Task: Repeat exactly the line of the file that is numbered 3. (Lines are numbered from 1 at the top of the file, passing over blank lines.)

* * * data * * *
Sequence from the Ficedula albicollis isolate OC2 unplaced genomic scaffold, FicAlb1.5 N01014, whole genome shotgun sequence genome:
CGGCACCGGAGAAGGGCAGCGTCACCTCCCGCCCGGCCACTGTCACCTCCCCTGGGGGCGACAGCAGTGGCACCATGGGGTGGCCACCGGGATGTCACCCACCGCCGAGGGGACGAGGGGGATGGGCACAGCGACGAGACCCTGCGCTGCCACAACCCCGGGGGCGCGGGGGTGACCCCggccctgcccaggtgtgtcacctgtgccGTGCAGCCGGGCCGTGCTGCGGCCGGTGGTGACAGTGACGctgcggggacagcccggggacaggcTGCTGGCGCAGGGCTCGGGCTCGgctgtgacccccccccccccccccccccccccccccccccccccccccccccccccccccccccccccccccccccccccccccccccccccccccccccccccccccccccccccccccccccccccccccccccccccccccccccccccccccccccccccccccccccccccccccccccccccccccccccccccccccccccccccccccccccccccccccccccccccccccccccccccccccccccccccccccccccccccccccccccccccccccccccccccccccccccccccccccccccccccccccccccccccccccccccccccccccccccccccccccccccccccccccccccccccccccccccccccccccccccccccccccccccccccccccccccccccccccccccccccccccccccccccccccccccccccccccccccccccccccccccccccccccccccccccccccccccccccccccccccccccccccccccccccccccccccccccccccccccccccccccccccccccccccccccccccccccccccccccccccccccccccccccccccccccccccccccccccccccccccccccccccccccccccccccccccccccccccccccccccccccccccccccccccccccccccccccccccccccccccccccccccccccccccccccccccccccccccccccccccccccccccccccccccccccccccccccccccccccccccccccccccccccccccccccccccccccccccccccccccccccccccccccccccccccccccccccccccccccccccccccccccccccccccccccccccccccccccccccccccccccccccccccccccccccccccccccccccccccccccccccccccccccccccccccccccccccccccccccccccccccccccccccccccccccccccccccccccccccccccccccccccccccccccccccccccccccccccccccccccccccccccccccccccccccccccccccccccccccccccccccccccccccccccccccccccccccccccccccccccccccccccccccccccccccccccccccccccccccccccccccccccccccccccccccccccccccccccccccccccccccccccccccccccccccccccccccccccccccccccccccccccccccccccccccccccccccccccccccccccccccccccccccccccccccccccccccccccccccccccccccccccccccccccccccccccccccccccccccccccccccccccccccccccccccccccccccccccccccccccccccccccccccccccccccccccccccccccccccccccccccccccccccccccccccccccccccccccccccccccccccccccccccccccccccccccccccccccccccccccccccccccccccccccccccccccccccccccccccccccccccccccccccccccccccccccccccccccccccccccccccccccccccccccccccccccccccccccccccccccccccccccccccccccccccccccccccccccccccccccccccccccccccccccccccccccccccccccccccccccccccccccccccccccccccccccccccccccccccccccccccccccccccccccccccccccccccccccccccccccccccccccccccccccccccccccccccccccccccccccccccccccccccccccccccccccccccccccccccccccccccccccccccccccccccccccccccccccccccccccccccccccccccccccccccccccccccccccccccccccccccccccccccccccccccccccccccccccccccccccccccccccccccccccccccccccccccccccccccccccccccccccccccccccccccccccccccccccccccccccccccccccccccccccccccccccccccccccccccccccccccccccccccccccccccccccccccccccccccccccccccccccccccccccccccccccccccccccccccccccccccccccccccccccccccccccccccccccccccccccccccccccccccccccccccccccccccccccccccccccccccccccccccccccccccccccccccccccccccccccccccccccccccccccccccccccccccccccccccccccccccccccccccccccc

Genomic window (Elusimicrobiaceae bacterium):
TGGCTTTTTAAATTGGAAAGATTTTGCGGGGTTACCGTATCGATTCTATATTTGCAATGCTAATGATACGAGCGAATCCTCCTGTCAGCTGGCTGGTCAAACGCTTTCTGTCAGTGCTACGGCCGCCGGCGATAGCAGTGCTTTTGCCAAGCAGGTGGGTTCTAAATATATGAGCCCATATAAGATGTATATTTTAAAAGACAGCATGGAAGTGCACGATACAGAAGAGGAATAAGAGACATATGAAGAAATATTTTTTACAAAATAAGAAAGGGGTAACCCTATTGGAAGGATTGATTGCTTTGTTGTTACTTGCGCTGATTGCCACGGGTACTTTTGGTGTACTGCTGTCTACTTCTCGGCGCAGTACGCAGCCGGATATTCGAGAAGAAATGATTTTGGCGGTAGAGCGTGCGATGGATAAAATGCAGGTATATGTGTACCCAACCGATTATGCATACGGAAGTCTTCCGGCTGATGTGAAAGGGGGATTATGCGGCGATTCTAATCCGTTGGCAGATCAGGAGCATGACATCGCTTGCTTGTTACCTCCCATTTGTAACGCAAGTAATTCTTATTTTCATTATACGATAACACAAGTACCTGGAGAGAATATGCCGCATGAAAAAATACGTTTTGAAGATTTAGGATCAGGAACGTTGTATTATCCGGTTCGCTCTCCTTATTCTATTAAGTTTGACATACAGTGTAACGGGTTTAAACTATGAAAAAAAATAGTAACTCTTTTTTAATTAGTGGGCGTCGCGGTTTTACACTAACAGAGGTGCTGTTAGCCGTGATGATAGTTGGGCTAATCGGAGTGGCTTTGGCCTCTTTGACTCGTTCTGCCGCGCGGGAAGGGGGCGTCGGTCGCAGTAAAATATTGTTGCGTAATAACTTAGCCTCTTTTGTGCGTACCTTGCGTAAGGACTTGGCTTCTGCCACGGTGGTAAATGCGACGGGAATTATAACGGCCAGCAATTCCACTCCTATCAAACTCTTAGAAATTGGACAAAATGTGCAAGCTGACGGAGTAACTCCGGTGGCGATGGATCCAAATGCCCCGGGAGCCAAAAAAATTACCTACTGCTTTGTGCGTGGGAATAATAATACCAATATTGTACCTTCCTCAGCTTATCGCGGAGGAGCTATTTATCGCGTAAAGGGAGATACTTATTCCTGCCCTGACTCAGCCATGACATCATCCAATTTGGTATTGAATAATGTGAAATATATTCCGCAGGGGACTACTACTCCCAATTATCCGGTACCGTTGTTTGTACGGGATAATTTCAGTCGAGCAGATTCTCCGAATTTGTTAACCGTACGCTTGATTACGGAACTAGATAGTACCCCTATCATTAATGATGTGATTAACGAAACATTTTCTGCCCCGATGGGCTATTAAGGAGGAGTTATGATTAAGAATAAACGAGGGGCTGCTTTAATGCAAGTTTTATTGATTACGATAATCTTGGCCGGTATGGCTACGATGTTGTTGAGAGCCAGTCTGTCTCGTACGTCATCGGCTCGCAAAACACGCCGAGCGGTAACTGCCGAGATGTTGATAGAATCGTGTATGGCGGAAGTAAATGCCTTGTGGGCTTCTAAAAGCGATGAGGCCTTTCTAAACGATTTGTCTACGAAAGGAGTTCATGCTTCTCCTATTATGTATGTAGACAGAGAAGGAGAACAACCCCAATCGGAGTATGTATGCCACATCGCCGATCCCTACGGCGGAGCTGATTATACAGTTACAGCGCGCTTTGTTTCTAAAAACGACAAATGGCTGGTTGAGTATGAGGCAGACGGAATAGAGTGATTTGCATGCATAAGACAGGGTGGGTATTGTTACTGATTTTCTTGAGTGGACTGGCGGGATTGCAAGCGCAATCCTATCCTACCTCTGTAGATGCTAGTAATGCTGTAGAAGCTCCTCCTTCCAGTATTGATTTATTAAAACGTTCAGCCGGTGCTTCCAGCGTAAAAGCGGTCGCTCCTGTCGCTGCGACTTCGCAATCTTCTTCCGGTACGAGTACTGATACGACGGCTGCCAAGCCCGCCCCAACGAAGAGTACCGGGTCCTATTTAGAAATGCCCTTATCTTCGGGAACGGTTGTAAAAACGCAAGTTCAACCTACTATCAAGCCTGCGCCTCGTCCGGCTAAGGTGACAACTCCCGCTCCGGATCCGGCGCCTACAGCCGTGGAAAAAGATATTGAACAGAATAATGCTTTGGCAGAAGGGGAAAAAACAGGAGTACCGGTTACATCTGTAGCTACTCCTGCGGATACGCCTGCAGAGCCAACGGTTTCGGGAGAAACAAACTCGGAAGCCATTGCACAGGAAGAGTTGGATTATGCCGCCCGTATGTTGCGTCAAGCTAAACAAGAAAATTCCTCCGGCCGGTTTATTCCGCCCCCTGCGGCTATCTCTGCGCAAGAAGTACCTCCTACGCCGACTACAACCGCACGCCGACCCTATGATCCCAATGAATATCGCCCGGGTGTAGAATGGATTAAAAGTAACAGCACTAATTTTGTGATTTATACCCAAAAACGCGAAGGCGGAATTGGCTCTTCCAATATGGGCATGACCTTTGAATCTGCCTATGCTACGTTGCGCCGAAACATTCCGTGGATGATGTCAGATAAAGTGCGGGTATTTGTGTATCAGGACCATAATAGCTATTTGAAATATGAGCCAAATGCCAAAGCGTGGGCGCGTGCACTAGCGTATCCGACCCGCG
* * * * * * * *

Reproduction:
Genomic window (Elusimicrobiaceae bacterium):